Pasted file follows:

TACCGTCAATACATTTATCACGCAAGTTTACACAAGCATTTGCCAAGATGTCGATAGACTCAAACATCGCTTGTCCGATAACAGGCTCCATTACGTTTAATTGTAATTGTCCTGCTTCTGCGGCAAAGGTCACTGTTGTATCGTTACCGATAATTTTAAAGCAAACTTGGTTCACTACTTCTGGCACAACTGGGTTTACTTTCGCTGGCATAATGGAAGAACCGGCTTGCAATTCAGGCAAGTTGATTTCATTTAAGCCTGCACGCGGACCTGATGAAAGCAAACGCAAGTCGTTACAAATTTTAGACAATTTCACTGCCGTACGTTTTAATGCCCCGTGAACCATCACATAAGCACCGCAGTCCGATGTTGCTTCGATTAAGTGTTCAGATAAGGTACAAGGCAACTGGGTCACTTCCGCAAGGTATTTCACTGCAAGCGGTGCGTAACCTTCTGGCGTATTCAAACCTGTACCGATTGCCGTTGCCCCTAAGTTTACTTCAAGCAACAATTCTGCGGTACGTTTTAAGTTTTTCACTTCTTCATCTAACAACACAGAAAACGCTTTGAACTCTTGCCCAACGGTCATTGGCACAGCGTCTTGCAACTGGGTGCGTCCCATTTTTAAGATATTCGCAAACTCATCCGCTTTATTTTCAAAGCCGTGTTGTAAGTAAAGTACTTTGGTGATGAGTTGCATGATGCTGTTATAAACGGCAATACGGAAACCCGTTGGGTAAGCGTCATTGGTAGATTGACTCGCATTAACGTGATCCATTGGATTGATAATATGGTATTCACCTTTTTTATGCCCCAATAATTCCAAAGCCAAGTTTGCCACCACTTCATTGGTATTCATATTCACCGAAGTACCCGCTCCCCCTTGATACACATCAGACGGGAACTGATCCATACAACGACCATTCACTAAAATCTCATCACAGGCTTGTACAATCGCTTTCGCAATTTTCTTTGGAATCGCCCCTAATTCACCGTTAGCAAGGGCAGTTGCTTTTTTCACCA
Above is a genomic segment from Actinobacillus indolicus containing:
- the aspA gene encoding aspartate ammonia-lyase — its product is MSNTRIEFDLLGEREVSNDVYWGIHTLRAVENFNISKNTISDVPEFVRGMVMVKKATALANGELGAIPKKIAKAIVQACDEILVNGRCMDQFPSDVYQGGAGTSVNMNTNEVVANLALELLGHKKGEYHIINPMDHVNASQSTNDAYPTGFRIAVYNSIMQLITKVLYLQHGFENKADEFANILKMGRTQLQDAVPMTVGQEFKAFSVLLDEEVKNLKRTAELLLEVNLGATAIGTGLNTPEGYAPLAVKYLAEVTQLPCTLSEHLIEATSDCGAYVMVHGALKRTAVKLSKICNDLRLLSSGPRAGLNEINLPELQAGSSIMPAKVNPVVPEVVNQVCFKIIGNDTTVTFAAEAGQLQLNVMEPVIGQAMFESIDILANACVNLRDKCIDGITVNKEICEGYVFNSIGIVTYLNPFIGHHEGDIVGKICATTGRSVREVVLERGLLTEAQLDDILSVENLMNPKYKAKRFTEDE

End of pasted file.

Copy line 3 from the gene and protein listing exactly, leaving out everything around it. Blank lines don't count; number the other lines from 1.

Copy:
- the aspA gene encoding aspartate ammonia-lyase — its product is MSNTRIEFDLLGEREVSNDVYWGIHTLRAVENFNISKNTISDVPEFVRGMVMVKKATALANGELGAIPKKIAKAIVQACDEILVNGRCMDQFPSDVYQGGAGTSVNMNTNEVVANLALELLGHKKGEYHIINPMDHVNASQSTNDAYPTGFRIAVYNSIMQLITKVLYLQHGFENKADEFANILKMGRTQLQDAVPMTVGQEFKAFSVLLDEEVKNLKRTAELLLEVNLGATAIGTGLNTPEGYAPLAVKYLAEVTQLPCTLSEHLIEATSDCGAYVMVHGALKRTAVKLSKICNDLRLLSSGPRAGLNEINLPELQAGSSIMPAKVNPVVPEVVNQVCFKIIGNDTTVTFAAEAGQLQLNVMEPVIGQAMFESIDILANACVNLRDKCIDGITVNKEICEGYVFNSIGIVTYLNPFIGHHEGDIVGKICATTGRSVREVVLERGLLTEAQLDDILSVENLMNPKYKAKRFTEDE